Navigating a quarter-life crisis
Published on: July 28, 2022
There is a point in early adulthood when most of us are thrust into a quarter-life crisis: a tug of war between security – job, relationship, savings, housing – and finding what gives meaning, purpose and identity.
For those struggling at either end of the rope, psychotherapist Satya Doyle Byock, MA, LPC, believes the key is finding a comfortable middle ground where you’ll meet most of those needs. His book, Quarter of life: the search for the self in early adulthoodis a guide to achieving this balance.
Q&A with Satya Doyle Byock, MA, LPC
In general terms, the goal of adulthood is to achieve both stability and meaning – a sense of safety, structure and security, but also a sense of purpose, connection, purpose. privacy and value.
In my book, I explore how quarter-lifers tend to enter adulthood by adhering to one set of values or the other. I simply call them stability types and meaning types.
In quarter-life, stability types initially seek structure and security as their primary focus. These people tend to lean more towards classic notions of what adulthood is all about – gaining security and climbing the ladder. It’s, “If I can just get that amount of money or get that promotion or find that partner or check those boxes.” At some point, they’ll have to go in search of something bigger – ultimately, stability itself isn’t satisfying.
At the other end of the spectrum are types of meaning. They are more likely to challenge the standard acquisition-oriented values of society and initially seek meaning and value. They will likely struggle to achieve goals of security and stability in early adulthood. They will have to find a way to combine security with their sense of purpose.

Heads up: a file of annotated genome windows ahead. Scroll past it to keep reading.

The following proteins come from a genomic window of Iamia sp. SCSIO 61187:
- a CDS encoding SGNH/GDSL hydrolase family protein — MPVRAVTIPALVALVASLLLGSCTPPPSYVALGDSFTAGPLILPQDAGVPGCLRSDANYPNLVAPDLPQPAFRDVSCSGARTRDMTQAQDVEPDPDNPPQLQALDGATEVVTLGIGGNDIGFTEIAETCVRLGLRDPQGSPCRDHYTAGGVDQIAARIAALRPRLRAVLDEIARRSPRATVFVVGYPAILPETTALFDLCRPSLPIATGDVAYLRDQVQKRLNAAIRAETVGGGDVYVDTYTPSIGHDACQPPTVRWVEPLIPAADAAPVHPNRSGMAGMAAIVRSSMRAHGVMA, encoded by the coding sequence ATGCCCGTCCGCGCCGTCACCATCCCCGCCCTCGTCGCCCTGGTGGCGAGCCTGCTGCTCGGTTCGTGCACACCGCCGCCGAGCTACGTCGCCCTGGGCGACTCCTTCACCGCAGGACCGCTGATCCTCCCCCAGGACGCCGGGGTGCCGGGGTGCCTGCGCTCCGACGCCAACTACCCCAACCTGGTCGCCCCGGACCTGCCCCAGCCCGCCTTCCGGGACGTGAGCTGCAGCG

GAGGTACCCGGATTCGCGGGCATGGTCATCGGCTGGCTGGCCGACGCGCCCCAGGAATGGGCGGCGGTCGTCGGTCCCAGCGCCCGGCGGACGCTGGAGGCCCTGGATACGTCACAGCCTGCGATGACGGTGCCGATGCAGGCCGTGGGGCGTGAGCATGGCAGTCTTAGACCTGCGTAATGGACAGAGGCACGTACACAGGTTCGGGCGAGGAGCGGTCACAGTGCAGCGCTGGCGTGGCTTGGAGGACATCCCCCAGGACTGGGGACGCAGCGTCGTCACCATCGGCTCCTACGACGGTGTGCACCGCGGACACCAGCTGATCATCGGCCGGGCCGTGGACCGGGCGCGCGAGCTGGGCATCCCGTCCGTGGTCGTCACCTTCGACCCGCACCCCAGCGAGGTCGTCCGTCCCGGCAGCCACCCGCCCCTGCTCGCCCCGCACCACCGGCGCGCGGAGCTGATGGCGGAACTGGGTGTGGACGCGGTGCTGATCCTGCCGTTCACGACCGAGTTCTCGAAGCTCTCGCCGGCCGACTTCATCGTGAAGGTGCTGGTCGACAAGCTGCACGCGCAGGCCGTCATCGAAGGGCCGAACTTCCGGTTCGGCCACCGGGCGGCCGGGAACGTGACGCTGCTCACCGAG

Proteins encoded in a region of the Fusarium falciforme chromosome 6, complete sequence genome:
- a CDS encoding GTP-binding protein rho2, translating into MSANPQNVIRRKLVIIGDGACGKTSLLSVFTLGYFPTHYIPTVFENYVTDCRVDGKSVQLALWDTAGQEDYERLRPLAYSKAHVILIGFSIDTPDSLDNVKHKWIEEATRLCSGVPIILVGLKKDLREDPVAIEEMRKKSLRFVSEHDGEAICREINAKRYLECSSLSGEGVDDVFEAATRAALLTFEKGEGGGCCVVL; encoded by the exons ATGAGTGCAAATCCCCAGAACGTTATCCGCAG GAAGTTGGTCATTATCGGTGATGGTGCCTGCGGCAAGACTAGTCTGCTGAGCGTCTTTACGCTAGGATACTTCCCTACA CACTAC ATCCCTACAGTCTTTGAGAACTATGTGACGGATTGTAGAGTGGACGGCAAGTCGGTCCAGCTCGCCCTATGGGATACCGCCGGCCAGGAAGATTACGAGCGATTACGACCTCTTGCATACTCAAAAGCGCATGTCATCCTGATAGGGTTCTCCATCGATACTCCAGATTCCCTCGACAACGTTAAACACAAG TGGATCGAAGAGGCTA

In Jungian psychology, there is a notion of shadow work: it is about understanding that on the way to our most holistic life experience, we must recognize that those we judge most harshly can do something good thing. They do something that we must also do if we are to achieve balance. If I identify as a Meaning Type, for example, it’s worth exploring what the Stability Types know in my life and vice versa.
The goal is to integrate both sides. How do we listen to our need to seek meaning? How do we reconcile this with our need for physical, emotional and financial security?
It starts with self-awareness, healing and active personal development. Psychological development is hard work. Psychology isn’t just about mental illness, although that can be part of the story. It’s also about our magnum opus: becoming who we are.
I identify four pillars of quarter-life growth: separating, listening, building and integrating. They are not stages, because they are not linear. These are areas of personal growth and personal development that we can work on together.
Separate is the pillar that distinguishes you from your childhood or from your parents or from the community in which you were raised. The job is to develop your own independent life, whether through a conversation with your parents or a thorough assessment of the values you were raised with.
Listen is the inner work necessary to witness: What do I need to heal? What do I like? What don’t I like? What should I transform internally? It’s yin work – being receptive.
To build is the pillar of working with will, discipline and focus to create the life you want. There are a million ways it can manifest, perhaps learning a new skill, dating, finding intimacy, or working on communication. It is yang energy. What it is not: hoping that one day everything will happen, or putting whatever you want in the back of your mind.
To integrate honor what materializes. There are extraordinary moments of transformation in the quarter of life – a new job, an intimate relationship. It is important to celebrate when hard work begins to pay off.
Keep on going. Honor that it is a long journey and it takes a lot of patience, dedication, faith and healing.
The self-development of a quarter of life has always been a matter of self and society. There are countless structural and systemic issues in our world that impede quarter-life pursuits of themselves. I don’t want this to go unnoticed, because it’s not just about finding your happiness in the most simplistic way. It’s about overcoming huge obstacles. By creating our real lives, we can also co-create a more just and empathetic society.
Satya Doyle Byock, MA, LPC, is a psychotherapist in private practice in Portland, Oregon. She teaches and writes on subjects related to coming of age and Jungian psychology. Byock is the author of Quarter of life: the search for the self in early adulthood.
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